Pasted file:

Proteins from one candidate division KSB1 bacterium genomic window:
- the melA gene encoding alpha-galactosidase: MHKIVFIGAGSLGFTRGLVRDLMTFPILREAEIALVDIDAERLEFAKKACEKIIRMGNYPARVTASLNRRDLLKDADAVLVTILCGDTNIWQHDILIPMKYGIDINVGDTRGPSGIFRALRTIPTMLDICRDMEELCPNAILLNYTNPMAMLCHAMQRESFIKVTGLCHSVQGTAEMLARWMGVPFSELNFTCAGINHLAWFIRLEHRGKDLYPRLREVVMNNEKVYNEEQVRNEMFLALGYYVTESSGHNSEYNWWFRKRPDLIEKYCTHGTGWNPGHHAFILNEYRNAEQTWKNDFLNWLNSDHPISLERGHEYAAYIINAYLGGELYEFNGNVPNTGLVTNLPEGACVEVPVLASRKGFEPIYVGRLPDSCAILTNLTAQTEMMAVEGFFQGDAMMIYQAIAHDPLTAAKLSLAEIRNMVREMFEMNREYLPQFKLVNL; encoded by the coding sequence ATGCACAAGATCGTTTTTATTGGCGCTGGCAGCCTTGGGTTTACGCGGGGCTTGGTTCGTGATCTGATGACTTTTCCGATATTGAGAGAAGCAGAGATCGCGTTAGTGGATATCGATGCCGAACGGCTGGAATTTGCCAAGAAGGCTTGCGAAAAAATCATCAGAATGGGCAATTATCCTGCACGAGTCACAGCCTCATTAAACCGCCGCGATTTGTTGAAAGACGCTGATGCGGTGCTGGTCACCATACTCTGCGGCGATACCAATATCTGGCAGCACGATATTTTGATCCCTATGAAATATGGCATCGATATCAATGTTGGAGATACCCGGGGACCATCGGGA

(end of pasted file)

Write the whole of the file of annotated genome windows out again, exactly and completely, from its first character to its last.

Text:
Proteins from one candidate division KSB1 bacterium genomic window:
- the melA gene encoding alpha-galactosidase: MHKIVFIGAGSLGFTRGLVRDLMTFPILREAEIALVDIDAERLEFAKKACEKIIRMGNYPARVTASLNRRDLLKDADAVLVTILCGDTNIWQHDILIPMKYGIDINVGDTRGPSGIFRALRTIPTMLDICRDMEELCPNAILLNYTNPMAMLCHAMQRESFIKVTGLCHSVQGTAEMLARWMGVPFSELNFTCAGINHLAWFIRLEHRGKDLYPRLREVVMNNEKVYNEEQVRNEMFLALGYYVTESSGHNSEYNWWFRKRPDLIEKYCTHGTGWNPGHHAFILNEYRNAEQTWKNDFLNWLNSDHPISLERGHEYAAYIINAYLGGELYEFNGNVPNTGLVTNLPEGACVEVPVLASRKGFEPIYVGRLPDSCAILTNLTAQTEMMAVEGFFQGDAMMIYQAIAHDPLTAAKLSLAEIRNMVREMFEMNREYLPQFKLVNL; encoded by the coding sequence ATGCACAAGATCGTTTTTATTGGCGCTGGCAGCCTTGGGTTTACGCGGGGCTTGGTTCGTGATCTGATGACTTTTCCGATATTGAGAGAAGCAGAGATCGCGTTAGTGGATATCGATGCCGAACGGCTGGAATTTGCCAAGAAGGCTTGCGAAAAAATCATCAGAATGGGCAATTATCCTGCACGAGTCACAGCCTCATTAAACCGCCGCGATTTGTTGAAAGACGCTGATGCGGTGCTGGTCACCATACTCTGCGGCGATACCAATATCTGGCAGCACGATATTTTGATCCCTATGAAATATGGCATCGATATCAATGTTGGAGATACCCGGGGACCATCGGGA